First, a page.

The Twelve Days of Christmas and Tetrahedral Numbers

(Edit, 12/5/07: I guess it’s that time of year again, isn’t it? =) I’ve started to see a lot more traffic to this post in the last few days. For anyone finding me through a Google search, I wanted to note that this was actually the first post in a seven-part series, and you can read the rest of the series here: computing tetrahedral numbers, triangular numbers, binomial coefficients,
a solution to the triangular number challenge, pascal’s triangle, and the conclusion tying everything together.

On the first day of Christmas, my true love gave to me…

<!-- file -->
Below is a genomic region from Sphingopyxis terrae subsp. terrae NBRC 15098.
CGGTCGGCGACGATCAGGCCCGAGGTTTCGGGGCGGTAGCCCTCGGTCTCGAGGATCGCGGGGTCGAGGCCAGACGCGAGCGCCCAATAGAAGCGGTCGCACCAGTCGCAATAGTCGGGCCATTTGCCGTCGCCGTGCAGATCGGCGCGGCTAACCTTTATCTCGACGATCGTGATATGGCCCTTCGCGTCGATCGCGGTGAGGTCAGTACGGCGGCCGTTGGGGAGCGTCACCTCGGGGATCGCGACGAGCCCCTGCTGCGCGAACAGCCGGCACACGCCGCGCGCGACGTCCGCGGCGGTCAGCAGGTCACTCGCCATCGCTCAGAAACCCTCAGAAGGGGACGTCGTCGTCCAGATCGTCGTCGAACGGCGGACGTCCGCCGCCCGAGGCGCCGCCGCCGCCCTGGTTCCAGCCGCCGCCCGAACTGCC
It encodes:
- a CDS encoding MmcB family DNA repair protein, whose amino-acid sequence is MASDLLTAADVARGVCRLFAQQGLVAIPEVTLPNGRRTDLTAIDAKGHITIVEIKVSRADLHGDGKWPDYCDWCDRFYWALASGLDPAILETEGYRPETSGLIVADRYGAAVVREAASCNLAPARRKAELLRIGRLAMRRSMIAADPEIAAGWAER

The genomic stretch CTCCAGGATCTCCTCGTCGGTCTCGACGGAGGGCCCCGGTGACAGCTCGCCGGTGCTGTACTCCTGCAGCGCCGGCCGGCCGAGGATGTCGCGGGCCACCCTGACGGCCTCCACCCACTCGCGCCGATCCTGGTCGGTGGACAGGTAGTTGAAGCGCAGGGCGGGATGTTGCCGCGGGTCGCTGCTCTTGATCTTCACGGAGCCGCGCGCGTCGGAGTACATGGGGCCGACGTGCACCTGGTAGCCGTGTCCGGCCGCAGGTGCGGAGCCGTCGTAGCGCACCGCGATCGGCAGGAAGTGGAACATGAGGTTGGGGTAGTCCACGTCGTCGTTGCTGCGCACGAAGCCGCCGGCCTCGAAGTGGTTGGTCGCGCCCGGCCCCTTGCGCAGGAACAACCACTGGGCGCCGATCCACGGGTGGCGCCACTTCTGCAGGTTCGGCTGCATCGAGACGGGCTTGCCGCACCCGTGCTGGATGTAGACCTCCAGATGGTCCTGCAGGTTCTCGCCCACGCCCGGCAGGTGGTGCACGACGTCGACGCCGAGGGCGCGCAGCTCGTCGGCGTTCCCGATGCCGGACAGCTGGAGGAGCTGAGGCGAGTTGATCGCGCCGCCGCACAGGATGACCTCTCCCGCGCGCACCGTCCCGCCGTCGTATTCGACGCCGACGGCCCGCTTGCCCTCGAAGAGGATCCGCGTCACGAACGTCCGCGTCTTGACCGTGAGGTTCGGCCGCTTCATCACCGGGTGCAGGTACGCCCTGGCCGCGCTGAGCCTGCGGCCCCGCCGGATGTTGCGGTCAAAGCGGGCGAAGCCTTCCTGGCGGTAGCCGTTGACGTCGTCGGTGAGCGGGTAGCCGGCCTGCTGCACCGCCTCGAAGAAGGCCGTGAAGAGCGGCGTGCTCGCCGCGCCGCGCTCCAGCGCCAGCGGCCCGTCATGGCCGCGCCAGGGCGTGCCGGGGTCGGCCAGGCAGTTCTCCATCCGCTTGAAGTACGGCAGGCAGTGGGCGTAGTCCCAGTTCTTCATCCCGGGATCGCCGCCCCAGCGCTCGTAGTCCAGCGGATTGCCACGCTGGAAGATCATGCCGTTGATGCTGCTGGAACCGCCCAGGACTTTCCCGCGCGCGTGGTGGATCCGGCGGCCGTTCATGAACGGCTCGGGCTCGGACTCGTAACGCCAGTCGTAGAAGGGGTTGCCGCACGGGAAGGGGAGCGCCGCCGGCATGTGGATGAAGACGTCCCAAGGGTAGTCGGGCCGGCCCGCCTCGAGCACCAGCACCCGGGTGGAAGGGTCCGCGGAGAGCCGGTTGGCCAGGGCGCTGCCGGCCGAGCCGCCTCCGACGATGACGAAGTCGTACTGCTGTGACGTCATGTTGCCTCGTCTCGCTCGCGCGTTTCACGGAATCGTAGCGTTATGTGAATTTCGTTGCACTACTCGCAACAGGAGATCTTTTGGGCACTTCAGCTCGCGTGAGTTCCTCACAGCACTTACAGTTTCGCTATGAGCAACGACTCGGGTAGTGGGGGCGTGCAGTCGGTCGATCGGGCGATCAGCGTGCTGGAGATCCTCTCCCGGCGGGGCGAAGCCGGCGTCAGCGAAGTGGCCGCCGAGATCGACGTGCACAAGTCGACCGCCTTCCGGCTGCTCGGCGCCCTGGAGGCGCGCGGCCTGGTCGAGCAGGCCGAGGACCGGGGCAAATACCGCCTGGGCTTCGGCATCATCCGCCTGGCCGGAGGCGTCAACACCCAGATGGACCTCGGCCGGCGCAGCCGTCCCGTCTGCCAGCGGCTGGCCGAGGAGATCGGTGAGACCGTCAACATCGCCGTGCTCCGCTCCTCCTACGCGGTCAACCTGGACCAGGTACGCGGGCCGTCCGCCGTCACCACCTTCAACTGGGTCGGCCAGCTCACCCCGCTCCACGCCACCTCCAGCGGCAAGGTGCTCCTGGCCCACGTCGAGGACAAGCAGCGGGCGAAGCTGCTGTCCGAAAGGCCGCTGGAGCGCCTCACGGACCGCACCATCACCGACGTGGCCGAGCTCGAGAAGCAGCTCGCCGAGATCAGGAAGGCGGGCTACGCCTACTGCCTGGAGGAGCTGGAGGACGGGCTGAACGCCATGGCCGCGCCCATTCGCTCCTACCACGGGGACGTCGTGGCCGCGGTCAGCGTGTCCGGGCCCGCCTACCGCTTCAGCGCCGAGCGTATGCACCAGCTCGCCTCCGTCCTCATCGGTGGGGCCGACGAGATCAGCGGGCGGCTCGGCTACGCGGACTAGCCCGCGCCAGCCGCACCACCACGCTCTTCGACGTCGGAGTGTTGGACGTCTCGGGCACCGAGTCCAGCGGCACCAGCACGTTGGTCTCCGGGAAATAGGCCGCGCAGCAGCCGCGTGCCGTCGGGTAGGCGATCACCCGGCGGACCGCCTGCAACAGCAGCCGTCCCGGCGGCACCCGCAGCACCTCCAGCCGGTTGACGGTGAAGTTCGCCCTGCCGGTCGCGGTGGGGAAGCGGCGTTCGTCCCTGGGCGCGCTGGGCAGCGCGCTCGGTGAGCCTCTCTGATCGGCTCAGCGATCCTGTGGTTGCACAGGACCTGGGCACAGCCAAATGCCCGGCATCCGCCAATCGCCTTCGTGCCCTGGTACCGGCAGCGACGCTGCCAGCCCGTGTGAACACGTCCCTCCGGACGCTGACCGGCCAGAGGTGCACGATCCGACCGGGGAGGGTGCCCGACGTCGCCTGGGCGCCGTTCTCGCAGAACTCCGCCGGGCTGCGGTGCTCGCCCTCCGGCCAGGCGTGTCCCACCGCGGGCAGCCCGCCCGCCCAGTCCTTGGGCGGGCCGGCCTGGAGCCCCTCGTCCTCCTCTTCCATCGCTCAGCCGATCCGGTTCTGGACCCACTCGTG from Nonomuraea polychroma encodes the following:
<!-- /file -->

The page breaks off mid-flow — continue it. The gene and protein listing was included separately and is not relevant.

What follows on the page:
Thus the opening words to the popular Christmas song. In case you don’t know it (hey, it’s possible), it concerns an individual who recounts, in obsessive detail, a catalogue of gifts received from their “true love”. It is a matter of some speculation whether the “true love” bit is intended as sarcasm, for reasons we shall soon see. At any rate, on each of the twelve days of Christmas the “true love” gives the narrator all the same gifts as on the previous day, plus a new gift item in a quantity determined by the number of days since the start of Christmas. For example, on the fifth day, the narrator receives five golden rings, four calling birds, three french hens, two turtle doves, and a partridge in a pear tree. (Or five onion rings, four calling cards, three french fries, two turtle necks, and an MC Hammer CD, depending on which version of the song you know.) This song raises several interesting questions, including “What the heck is a turtle dove?” and “Who does that?” More to the point of this post, however, it also raises the question, “So, how many gifts IS that!?”